Archaeology for the Public

One way many people get involved with archaeology is by collecting artifacts from the ground surface. This is perfectly acceptable as long as no one trespasses on private property or collects on government land. However, this activity can sometimes cause problems for archaeologists who come behind to conduct scientific investigations. If one follows the steps outlined below, all finds can be officially recorded and anyone can make important contributions to Georgia Archaeology.

An outline of the steps necessary to fill out and send in an Georgia Archaeological Site Form is given below. Each numbered instruction corresponds to a number on the virual site form at the bottom of this page. You can email us and ask for this imformation in pamphlet form to take with you on your excursions. We will also be happy to send you copies of the official Georgia Archaeological Site Form. You can also download a copy of our Site Form to be printed out from your own computer, provided you have Adobe Acrobat.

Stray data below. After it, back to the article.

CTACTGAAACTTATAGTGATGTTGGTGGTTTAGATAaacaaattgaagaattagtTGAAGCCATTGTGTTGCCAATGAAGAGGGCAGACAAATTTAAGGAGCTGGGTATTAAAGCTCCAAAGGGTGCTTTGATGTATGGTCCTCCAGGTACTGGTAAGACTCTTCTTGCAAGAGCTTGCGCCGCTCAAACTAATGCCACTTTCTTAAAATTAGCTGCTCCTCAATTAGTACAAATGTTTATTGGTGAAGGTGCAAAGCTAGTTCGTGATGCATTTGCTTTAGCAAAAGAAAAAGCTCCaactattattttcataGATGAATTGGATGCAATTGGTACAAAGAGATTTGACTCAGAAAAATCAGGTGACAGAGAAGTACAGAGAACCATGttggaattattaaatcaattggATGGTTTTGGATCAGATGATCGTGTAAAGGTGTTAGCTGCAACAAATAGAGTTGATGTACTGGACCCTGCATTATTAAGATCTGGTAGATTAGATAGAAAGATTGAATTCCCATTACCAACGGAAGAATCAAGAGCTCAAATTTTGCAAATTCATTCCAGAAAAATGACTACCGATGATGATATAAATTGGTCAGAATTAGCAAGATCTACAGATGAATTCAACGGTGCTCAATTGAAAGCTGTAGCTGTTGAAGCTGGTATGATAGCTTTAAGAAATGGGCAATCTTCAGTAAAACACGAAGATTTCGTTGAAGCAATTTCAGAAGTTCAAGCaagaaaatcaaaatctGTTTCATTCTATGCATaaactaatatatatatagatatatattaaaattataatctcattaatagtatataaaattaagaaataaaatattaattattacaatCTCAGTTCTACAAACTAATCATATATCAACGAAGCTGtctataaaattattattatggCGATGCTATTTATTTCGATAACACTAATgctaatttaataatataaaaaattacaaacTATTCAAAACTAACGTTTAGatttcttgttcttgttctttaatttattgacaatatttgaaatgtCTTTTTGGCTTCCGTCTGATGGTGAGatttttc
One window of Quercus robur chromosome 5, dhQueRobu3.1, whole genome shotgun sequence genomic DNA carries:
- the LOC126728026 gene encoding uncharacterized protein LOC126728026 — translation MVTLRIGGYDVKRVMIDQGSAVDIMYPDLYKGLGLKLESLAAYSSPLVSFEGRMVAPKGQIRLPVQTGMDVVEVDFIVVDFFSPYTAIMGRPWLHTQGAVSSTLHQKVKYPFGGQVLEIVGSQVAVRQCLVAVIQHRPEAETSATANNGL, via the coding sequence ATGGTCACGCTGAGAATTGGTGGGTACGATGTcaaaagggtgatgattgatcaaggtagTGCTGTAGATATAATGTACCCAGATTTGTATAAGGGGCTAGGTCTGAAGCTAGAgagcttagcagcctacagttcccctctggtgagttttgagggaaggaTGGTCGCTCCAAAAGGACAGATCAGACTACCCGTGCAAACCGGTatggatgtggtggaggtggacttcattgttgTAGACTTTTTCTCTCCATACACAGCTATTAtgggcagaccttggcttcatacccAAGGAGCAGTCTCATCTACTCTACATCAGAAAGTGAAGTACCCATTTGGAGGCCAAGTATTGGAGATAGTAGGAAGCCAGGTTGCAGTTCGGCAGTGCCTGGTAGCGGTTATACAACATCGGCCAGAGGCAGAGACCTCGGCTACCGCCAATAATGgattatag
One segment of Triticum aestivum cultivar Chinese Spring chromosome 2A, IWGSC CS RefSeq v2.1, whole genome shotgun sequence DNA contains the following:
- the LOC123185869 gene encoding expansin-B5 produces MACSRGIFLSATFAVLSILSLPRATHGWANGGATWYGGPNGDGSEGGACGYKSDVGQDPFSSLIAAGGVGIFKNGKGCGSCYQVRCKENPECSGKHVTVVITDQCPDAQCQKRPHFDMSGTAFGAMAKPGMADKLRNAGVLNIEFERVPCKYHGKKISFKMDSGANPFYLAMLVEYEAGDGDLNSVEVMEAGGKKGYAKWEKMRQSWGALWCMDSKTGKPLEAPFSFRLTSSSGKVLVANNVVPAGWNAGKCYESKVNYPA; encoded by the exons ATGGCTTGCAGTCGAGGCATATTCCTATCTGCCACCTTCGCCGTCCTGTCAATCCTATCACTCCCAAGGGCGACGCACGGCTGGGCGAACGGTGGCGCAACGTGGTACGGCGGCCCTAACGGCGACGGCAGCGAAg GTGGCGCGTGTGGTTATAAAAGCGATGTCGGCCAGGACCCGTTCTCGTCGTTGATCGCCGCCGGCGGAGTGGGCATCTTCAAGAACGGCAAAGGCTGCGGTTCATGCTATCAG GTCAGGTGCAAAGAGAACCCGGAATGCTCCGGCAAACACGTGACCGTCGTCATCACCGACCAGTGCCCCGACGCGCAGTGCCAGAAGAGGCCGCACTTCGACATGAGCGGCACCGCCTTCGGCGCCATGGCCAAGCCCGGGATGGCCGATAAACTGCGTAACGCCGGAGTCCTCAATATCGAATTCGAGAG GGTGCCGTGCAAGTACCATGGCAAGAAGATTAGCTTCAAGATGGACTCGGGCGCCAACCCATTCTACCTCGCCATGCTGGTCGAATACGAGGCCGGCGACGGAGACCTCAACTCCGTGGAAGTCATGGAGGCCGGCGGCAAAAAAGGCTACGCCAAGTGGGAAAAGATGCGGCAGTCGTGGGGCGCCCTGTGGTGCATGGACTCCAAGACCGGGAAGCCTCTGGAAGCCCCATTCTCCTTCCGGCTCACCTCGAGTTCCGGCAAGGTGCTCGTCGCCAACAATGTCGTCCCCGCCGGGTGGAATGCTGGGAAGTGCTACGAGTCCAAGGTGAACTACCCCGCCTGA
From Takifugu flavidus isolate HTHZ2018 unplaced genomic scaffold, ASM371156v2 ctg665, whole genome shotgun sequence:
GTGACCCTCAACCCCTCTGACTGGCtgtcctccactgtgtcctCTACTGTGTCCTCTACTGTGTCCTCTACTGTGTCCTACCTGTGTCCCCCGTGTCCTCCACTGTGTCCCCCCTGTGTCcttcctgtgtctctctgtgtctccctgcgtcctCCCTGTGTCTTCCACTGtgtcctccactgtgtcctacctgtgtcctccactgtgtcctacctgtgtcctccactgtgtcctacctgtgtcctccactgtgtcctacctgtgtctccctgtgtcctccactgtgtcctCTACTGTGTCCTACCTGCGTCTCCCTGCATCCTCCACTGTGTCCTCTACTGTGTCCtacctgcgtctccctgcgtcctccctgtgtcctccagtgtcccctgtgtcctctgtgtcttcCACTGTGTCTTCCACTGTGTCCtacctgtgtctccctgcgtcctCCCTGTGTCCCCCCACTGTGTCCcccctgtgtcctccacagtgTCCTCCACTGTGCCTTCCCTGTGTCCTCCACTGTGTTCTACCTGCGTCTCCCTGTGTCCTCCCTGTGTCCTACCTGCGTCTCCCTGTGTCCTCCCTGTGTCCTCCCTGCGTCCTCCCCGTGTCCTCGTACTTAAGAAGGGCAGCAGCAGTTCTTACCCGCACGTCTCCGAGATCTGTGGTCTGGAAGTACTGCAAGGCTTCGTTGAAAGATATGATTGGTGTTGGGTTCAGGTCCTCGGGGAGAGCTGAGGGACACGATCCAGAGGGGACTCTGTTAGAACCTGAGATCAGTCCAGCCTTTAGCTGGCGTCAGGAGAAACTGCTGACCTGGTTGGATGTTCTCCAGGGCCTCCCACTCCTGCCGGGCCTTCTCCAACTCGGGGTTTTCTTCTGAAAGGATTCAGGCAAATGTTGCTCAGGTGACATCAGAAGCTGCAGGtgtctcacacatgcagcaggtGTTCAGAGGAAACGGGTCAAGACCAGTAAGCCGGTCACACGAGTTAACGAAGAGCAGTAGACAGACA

The Georgia Archaeological Site File and You:
Information for the Avocational Archaeologist

John F. Chamblee

Laboratory of Archaeology Technical Manual 1

Why Submit a Site Form?

The Georgia Archaeological Site File (GASF) is a centralized location where archaeologists access information concerning Georgia's archaeological resources. GASF staff members, led by Dr. Mark Williams, assist archaeologists in determining the locations of previous archaeological investigations and compile important information about the history and prehistory of settlement across Georgia. Professional archaeologists are obligated by law to fill out and submit a site form for every archaeological site they find. While amateur archaeologists are not under the same legal obligation, the contributions amateurs can make by submitting site forms are no less significant than those of professionals.